How to Follow a Recipe

A New Series of Essential Advice, This Month from Cook and Author Tamar Adler

I used to follow recipes all the time, and I got good at it. Enough that over the years I found I needed recipes less and less. It started, though, with a strategy that was purely practical—not intended to get me off training wheels but to allow comfortable riding with them on.

First is to read the entire thing, start to finish, several times. This was tiresome at first, then became custom, and recently when I looked up a Thai curry after normally muddling ahead without instructions, I found it tiresome again. The point is that it’s like exercise: doing it often makes it easier. It is worth it because every recipe has its own language and its own starting and stopping points and its own intersections and intentions. Because there are measurements, temperatures, and cooking times—i.e., numbers—we often treat recipes like they’re math, which they decidedly are not. They’re small worlds or small stories, and one has to learn their geography and topography to navigate them.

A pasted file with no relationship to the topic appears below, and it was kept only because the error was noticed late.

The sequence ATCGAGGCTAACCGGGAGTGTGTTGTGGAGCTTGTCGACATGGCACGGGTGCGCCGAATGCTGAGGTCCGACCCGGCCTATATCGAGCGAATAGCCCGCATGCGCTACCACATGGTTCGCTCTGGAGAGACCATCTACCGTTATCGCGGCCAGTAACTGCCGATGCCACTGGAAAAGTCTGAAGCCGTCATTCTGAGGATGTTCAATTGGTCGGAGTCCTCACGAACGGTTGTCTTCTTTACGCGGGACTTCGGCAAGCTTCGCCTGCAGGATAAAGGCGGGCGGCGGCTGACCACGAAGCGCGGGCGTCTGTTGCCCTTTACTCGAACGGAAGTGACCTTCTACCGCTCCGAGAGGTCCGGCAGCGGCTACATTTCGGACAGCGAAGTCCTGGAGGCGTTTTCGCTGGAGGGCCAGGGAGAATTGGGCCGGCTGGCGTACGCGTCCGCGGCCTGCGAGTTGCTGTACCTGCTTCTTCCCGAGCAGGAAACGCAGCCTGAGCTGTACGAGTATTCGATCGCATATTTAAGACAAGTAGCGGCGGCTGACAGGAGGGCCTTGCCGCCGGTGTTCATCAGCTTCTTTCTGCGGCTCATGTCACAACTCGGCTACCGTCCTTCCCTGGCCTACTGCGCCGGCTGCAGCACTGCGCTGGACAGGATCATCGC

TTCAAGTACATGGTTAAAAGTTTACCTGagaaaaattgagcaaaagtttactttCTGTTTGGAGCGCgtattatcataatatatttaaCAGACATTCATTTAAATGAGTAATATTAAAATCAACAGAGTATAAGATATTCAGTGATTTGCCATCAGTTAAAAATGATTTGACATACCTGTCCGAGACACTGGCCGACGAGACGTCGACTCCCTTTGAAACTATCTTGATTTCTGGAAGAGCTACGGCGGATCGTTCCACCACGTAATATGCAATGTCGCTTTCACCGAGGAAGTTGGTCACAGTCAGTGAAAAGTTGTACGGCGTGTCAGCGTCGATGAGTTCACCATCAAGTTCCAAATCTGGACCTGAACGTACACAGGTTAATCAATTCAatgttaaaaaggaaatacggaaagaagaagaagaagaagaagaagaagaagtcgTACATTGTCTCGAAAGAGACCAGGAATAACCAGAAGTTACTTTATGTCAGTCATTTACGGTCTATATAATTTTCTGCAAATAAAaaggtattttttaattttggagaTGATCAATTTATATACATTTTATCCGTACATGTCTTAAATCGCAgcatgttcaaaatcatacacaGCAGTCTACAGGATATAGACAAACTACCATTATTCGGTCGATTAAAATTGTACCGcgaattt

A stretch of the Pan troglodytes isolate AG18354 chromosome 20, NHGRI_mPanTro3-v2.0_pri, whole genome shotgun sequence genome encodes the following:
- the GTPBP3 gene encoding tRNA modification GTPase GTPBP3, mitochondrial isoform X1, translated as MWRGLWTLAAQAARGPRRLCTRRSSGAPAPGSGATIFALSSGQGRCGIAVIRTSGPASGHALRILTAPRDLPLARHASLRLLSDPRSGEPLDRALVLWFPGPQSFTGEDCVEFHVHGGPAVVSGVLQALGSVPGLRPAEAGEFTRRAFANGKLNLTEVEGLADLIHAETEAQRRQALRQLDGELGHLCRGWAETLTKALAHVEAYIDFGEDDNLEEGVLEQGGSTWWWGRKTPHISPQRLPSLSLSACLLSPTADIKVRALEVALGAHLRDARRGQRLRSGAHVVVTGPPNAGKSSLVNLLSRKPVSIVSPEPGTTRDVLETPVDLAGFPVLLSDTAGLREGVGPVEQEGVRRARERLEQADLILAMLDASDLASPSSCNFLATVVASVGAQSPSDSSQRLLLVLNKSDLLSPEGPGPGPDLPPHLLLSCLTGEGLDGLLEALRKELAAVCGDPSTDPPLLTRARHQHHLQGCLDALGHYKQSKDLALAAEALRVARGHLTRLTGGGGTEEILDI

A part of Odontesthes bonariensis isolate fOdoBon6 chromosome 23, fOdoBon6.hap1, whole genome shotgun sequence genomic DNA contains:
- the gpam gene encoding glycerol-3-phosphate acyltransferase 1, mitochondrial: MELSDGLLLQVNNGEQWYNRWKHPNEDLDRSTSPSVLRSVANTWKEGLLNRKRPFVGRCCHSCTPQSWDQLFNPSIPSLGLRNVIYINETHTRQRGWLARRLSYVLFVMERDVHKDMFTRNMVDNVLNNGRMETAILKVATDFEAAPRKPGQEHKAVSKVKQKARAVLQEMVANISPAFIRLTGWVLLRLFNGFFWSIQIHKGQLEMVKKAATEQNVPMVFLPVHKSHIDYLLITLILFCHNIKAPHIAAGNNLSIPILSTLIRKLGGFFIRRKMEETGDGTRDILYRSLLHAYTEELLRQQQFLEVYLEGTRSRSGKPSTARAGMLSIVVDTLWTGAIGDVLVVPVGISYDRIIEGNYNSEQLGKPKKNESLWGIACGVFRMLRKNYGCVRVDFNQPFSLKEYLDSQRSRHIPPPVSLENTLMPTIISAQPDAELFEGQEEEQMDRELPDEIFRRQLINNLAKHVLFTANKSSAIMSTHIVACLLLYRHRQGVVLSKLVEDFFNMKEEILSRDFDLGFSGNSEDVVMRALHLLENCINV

We hope you enjoy this excerpt.

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Tamar Adler is a New York Times Magazine columnist, a contributor to Vogue magazine, and the author of An Everlasting Meal: Cooking with Economy and Grace. She is a former editor at Harper’s magazine, and a former cook at Chez Panisse.

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